The parks in Val di Cornia offer a great chance to unite culture and sport in a single holiday. There are multiple routes that take you through spectacular scenery, in search of what remains of the oldest civilisation to have marked this territory.
One of the most important things to see in the Archaeological Park of Baratti and Populonia is the Necropolis of San Cerbone, where you can see tumuli and burial huts, built between the seventh and sixth centuries BC, and see the evolution of funerary architecture.
The cave necropolis stretches over the hills that face onto the gulf of Baratti. These burial chambers are hewn into the rock, and alternate with quarries used to mine pietra panchina, a local sandstone used in construction work over the centuries.
The ruins of important Roman temples stand on the acropolis of Populonia, overlooking a large piazza in the town centre. A cobbled road runs past the Logge, a striking terrace around which other riches emerge from the landscape. Numerous three-dimensional reconstructions and illustrations help the visitor to imagine the power and colour of these structures as they were in the past.
Not far from here, a path leads to the top of the promontory and to the remains of the first Etruscan settlements in Populonia. You can walk along the oldest circuit of walls in the city.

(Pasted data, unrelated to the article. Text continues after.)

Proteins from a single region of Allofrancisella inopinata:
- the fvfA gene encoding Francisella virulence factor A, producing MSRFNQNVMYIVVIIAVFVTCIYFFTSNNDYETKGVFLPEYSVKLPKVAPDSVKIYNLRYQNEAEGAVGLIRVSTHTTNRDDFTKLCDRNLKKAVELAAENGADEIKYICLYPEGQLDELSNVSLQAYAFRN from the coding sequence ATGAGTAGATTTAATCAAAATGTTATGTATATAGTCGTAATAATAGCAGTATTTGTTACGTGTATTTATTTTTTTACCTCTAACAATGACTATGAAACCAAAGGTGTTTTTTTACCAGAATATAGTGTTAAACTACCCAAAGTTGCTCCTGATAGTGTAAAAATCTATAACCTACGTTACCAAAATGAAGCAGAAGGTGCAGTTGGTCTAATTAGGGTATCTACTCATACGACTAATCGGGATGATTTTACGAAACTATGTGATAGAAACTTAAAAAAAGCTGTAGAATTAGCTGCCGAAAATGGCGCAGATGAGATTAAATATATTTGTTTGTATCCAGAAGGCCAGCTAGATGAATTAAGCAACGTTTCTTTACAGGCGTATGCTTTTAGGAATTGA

Eventually we come to the Monastery of San Quirico which, hidden in the woods, dates back at least as far as the eleventh century AD. The church and the monastery grounds are dwarfed by the stern tower that stands on the headland.
In this area, there are some fascinating archaeological trails waiting to be explored. The first one that we recommend is known as the Via del Ferro (the Iron Way), a journey among the tombs and burial mounds and the ancient buildings connected to ironwork.
Following these tracks opens up a number of ancient walls, behind which haematite used to be smelted. This was a necessary process, which the mineral had to undergo before being put in the ovens.
The Via del Ferro then breaks off into another route, known as the Via della Romanella, which leads to the ruins of the ancient walls of Populonia and then on to the town’s acropolis, via an ancient basalt road which today winds through the woods.
Nor should a walk on the Via delle Cave be missed. This path runs through a thick wood, passing burial chambers hacked into the rock and old quarries for stone to use in construction. From here, you can head towards the opposite side of the promontory, reaching the Benedictine monastery of San Quirico, and then towards the Acropolis of Populonia.